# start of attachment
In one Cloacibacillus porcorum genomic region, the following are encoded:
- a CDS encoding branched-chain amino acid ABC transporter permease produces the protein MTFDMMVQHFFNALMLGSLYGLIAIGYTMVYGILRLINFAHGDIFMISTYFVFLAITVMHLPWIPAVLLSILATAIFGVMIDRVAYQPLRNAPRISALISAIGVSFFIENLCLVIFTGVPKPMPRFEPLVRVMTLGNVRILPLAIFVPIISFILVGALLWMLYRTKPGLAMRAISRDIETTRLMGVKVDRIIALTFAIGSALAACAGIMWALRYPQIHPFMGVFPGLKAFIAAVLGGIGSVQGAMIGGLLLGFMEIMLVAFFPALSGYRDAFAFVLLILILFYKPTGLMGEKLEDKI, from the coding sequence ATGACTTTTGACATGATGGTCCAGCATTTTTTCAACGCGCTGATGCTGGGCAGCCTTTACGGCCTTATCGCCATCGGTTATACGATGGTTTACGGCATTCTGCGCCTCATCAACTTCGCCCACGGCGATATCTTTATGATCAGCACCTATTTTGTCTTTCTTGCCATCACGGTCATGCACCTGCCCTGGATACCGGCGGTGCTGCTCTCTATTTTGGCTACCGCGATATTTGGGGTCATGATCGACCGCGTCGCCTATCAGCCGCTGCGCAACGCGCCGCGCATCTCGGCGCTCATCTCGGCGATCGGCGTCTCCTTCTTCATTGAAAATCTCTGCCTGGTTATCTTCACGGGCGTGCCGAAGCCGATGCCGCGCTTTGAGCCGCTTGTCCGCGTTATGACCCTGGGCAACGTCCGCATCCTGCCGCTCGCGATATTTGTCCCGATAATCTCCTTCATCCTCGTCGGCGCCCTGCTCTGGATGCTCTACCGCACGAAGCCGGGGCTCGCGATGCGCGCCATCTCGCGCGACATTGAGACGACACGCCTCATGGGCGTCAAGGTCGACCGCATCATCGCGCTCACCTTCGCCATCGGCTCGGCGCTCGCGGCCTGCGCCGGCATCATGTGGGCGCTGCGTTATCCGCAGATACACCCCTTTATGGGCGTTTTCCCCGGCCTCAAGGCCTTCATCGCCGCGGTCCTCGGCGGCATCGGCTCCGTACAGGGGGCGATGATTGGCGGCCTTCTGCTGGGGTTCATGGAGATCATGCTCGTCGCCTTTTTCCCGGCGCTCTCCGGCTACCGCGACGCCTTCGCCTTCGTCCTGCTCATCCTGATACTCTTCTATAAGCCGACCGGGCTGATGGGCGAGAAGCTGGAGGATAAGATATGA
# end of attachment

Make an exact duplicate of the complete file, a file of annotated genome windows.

In one Cloacibacillus porcorum genomic region, the following are encoded:
- a CDS encoding branched-chain amino acid ABC transporter permease produces the protein MTFDMMVQHFFNALMLGSLYGLIAIGYTMVYGILRLINFAHGDIFMISTYFVFLAITVMHLPWIPAVLLSILATAIFGVMIDRVAYQPLRNAPRISALISAIGVSFFIENLCLVIFTGVPKPMPRFEPLVRVMTLGNVRILPLAIFVPIISFILVGALLWMLYRTKPGLAMRAISRDIETTRLMGVKVDRIIALTFAIGSALAACAGIMWALRYPQIHPFMGVFPGLKAFIAAVLGGIGSVQGAMIGGLLLGFMEIMLVAFFPALSGYRDAFAFVLLILILFYKPTGLMGEKLEDKI, from the coding sequence ATGACTTTTGACATGATGGTCCAGCATTTTTTCAACGCGCTGATGCTGGGCAGCCTTTACGGCCTTATCGCCATCGGTTATACGATGGTTTACGGCATTCTGCGCCTCATCAACTTCGCCCACGGCGATATCTTTATGATCAGCACCTATTTTGTCTTTCTTGCCATCACGGTCATGCACCTGCCCTGGATACCGGCGGTGCTGCTCTCTATTTTGGCTACCGCGATATTTGGGGTCATGATCGACCGCGTCGCCTATCAGCCGCTGCGCAACGCGCCGCGCATCTCGGCGCTCATCTCGGCGATCGGCGTCTCCTTCTTCATTGAAAATCTCTGCCTGGTTATCTTCACGGGCGTGCCGAAGCCGATGCCGCGCTTTGAGCCGCTTGTCCGCGTTATGACCCTGGGCAACGTCCGCATCCTGCCGCTCGCGATATTTGTCCCGATAATCTCCTTCATCCTCGTCGGCGCCCTGCTCTGGATGCTCTACCGCACGAAGCCGGGGCTCGCGATGCGCGCCATCTCGCGCGACATTGAGACGACACGCCTCATGGGCGTCAAGGTCGACCGCATCATCGCGCTCACCTTCGCCATCGGCTCGGCGCTCGCGGCCTGCGCCGGCATCATGTGGGCGCTGCGTTATCCGCAGATACACCCCTTTATGGGCGTTTTCCCCGGCCTCAAGGCCTTCATCGCCGCGGTCCTCGGCGGCATCGGCTCCGTACAGGGGGCGATGATTGGCGGCCTTCTGCTGGGGTTCATGGAGATCATGCTCGTCGCCTTTTTCCCGGCGCTCTCCGGCTACCGCGACGCCTTCGCCTTCGTCCTGCTCATCCTGATACTCTTCTATAAGCCGACCGGGCTGATGGGCGAGAAGCTGGAGGATAAGATATGA